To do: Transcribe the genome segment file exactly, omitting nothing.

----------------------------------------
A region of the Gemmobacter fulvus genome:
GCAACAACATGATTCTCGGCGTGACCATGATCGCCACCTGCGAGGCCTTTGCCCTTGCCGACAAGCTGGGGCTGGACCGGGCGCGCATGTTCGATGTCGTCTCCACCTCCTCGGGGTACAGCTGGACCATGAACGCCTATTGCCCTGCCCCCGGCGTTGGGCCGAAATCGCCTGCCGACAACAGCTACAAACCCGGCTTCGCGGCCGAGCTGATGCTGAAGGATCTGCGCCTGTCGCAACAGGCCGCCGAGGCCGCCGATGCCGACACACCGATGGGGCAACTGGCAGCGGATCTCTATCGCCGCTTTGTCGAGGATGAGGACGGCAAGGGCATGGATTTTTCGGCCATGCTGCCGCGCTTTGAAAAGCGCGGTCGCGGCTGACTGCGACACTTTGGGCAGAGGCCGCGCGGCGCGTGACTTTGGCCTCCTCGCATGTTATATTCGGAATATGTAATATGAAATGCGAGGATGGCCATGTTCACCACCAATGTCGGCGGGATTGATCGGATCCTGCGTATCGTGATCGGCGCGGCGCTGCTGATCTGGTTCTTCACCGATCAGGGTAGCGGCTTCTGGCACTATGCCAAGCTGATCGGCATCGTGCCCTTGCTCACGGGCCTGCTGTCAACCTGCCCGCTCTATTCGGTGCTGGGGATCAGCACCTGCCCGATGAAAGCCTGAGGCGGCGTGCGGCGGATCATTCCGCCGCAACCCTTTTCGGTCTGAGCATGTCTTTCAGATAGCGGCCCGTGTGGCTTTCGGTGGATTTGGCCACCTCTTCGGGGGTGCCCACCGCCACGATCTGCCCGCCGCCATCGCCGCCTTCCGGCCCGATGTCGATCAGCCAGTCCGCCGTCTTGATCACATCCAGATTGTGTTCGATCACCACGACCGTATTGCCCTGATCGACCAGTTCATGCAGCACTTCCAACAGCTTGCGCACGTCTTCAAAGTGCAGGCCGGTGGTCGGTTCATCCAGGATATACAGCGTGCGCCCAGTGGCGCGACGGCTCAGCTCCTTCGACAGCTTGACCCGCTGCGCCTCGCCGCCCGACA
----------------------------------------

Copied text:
A region of the Gemmobacter fulvus genome:
GCAACAACATGATTCTCGGCGTGACCATGATCGCCACCTGCGAGGCCTTTGCCCTTGCCGACAAGCTGGGGCTGGACCGGGCGCGCATGTTCGATGTCGTCTCCACCTCCTCGGGGTACAGCTGGACCATGAACGCCTATTGCCCTGCCCCCGGCGTTGGGCCGAAATCGCCTGCCGACAACAGCTACAAACCCGGCTTCGCGGCCGAGCTGATGCTGAAGGATCTGCGCCTGTCGCAACAGGCCGCCGAGGCCGCCGATGCCGACACACCGATGGGGCAACTGGCAGCGGATCTCTATCGCCGCTTTGTCGAGGATGAGGACGGCAAGGGCATGGATTTTTCGGCCATGCTGCCGCGCTTTGAAAAGCGCGGTCGCGGCTGACTGCGACACTTTGGGCAGAGGCCGCGCGGCGCGTGACTTTGGCCTCCTCGCATGTTATATTCGGAATATGTAATATGAAATGCGAGGATGGCCATGTTCACCACCAATGTCGGCGGGATTGATCGGATCCTGCGTATCGTGATCGGCGCGGCGCTGCTGATCTGGTTCTTCACCGATCAGGGTAGCGGCTTCTGGCACTATGCCAAGCTGATCGGCATCGTGCCCTTGCTCACGGGCCTGCTGTCAACCTGCCCGCTCTATTCGGTGCTGGGGATCAGCACCTGCCCGATGAAAGCCTGAGGCGGCGTGCGGCGGATCATTCCGCCGCAACCCTTTTCGGTCTGAGCATGTCTTTCAGATAGCGGCCCGTGTGGCTTTCGGTGGATTTGGCCACCTCTTCGGGGGTGCCCACCGCCACGATCTGCCCGCCGCCATCGCCGCCTTCCGGCCCGATGTCGATCAGCCAGTCCGCCGTCTTGATCACATCCAGATTGTGTTCGATCACCACGACCGTATTGCCCTGATCGACCAGTTCATGCAGCACTTCCAACAGCTTGCGCACGTCTTCAAAGTGCAGGCCGGTGGTCGGTTCATCCAGGATATACAGCGTGCGCCCAGTGGCGCGACGGCTCAGCTCCTTCGACAGCTTGACCCGCTGCGCCTCGCCGCCCGACA